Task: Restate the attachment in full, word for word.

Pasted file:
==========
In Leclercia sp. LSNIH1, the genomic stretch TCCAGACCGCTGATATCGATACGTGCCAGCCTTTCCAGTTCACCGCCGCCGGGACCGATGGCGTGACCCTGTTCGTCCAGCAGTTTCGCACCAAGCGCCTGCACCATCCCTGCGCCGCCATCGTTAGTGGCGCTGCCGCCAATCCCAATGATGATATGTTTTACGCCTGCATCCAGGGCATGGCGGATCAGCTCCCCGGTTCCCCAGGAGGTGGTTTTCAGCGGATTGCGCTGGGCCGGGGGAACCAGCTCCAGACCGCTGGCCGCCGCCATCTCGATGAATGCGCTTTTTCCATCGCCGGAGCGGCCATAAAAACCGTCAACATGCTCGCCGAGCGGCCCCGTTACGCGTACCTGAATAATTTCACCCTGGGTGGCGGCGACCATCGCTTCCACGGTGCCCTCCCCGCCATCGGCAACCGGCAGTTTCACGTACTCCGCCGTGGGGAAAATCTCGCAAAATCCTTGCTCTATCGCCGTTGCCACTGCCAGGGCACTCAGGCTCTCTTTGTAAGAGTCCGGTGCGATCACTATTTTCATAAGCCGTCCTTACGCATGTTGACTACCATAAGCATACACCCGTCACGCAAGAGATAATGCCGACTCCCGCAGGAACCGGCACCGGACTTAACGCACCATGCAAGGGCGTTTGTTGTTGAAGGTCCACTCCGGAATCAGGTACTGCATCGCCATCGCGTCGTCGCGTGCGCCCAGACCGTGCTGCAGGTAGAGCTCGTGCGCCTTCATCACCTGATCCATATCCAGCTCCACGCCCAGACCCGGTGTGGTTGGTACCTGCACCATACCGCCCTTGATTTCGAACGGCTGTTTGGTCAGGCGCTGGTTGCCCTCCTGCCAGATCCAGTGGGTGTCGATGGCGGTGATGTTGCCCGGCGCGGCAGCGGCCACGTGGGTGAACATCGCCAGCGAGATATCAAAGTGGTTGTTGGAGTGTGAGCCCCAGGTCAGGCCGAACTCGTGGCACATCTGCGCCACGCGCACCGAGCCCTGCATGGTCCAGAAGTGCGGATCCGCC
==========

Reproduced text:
In Leclercia sp. LSNIH1, the genomic stretch TCCAGACCGCTGATATCGATACGTGCCAGCCTTTCCAGTTCACCGCCGCCGGGACCGATGGCGTGACCCTGTTCGTCCAGCAGTTTCGCACCAAGCGCCTGCACCATCCCTGCGCCGCCATCGTTAGTGGCGCTGCCGCCAATCCCAATGATGATATGTTTTACGCCTGCATCCAGGGCATGGCGGATCAGCTCCCCGGTTCCCCAGGAGGTGGTTTTCAGCGGATTGCGCTGGGCCGGGGGAACCAGCTCCAGACCGCTGGCCGCCGCCATCTCGATGAATGCGCTTTTTCCATCGCCGGAGCGGCCATAAAAACCGTCAACATGCTCGCCGAGCGGCCCCGTTACGCGTACCTGAATAATTTCACCCTGGGTGGCGGCGACCATCGCTTCCACGGTGCCCTCCCCGCCATCGGCAACCGGCAGTTTCACGTACTCCGCCGTGGGGAAAATCTCGCAAAATCCTTGCTCTATCGCCGTTGCCACTGCCAGGGCACTCAGGCTCTCTTTGTAAGAGTCCGGTGCGATCACTATTTTCATAAGCCGTCCTTACGCATGTTGACTACCATAAGCATACACCCGTCACGCAAGAGATAATGCCGACTCCCGCAGGAACCGGCACCGGACTTAACGCACCATGCAAGGGCGTTTGTTGTTGAAGGTCCACTCCGGAATCAGGTACTGCATCGCCATCGCGTCGTCGCGTGCGCCCAGACCGTGCTGCAGGTAGAGCTCGTGCGCCTTCATCACCTGATCCATATCCAGCTCCACGCCCAGACCCGGTGTGGTTGGTACCTGCACCATACCGCCCTTGATTTCGAACGGCTGTTTGGTCAGGCGCTGGTTGCCCTCCTGCCAGATCCAGTGGGTGTCGATGGCGGTGATGTTGCCCGGCGCGGCAGCGGCCACGTGGGTGAACATCGCCAGCGAGATATCAAAGTGGTTGTTGGAGTGTGAGCCCCAGGTCAGGCCGAACTCGTGGCACATCTGCGCCACGCGCACCGAGCCCTGCATGGTCCAGAAGTGCGGATCCGCC